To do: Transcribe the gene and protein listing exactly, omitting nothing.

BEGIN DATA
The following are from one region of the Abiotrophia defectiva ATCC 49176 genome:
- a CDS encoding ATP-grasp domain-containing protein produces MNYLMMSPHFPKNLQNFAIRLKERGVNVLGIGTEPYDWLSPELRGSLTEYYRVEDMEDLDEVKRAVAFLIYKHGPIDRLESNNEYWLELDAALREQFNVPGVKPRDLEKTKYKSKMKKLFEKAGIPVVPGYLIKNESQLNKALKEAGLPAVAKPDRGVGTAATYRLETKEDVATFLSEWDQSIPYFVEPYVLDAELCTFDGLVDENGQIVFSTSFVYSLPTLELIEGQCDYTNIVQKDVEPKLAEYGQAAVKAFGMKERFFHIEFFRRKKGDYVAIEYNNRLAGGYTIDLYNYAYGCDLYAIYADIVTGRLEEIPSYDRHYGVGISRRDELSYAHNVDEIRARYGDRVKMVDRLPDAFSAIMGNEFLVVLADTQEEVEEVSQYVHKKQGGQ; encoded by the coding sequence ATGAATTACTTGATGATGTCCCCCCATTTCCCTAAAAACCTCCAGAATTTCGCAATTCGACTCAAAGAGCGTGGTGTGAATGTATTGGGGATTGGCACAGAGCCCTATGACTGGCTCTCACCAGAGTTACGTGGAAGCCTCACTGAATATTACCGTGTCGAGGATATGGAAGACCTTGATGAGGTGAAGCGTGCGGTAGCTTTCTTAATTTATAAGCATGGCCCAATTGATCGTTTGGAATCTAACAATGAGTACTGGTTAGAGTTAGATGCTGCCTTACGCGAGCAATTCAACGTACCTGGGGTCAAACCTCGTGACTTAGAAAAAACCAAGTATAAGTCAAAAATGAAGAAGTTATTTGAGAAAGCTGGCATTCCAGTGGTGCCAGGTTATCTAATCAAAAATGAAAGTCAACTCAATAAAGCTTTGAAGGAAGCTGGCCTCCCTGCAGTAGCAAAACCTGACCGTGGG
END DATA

The following are from one region of the Abiotrophia defectiva ATCC 49176 genome:
- a CDS encoding ATP-grasp domain-containing protein produces MNYLMMSPHFPKNLQNFAIRLKERGVNVLGIGTEPYDWLSPELRGSLTEYYRVEDMEDLDEVKRAVAFLIYKHGPIDRLESNNEYWLELDAALREQFNVPGVKPRDLEKTKYKSKMKKLFEKAGIPVVPGYLIKNESQLNKALKEAGLPAVAKPDRGVGTAATYRLETKEDVATFLSEWDQSIPYFVEPYVLDAELCTFDGLVDENGQIVFSTSFVYSLPTLELIEGQCDYTNIVQKDVEPKLAEYGQAAVKAFGMKERFFHIEFFRRKKGDYVAIEYNNRLAGGYTIDLYNYAYGCDLYAIYADIVTGRLEEIPSYDRHYGVGISRRDELSYAHNVDEIRARYGDRVKMVDRLPDAFSAIMGNEFLVVLADTQEEVEEVSQYVHKKQGGQ; encoded by the coding sequence ATGAATTACTTGATGATGTCCCCCCATTTCCCTAAAAACCTCCAGAATTTCGCAATTCGACTCAAAGAGCGTGGTGTGAATGTATTGGGGATTGGCACAGAGCCCTATGACTGGCTCTCACCAGAGTTACGTGGAAGCCTCACTGAATATTACCGTGTCGAGGATATGGAAGACCTTGATGAGGTGAAGCGTGCGGTAGCTTTCTTAATTTATAAGCATGGCCCAATTGATCGTTTGGAATCTAACAATGAGTACTGGTTAGAGTTAGATGCTGCCTTACGCGAGCAATTCAACGTACCTGGGGTCAAACCTCGTGACTTAGAAAAAACCAAGTATAAGTCAAAAATGAAGAAGTTATTTGAGAAAGCTGGCATTCCAGTGGTGCCAGGTTATCTAATCAAAAATGAAAGTCAACTCAATAAAGCTTTGAAGGAAGCTGGCCTCCCTGCAGTAGCAAAACCTGACCGTGGG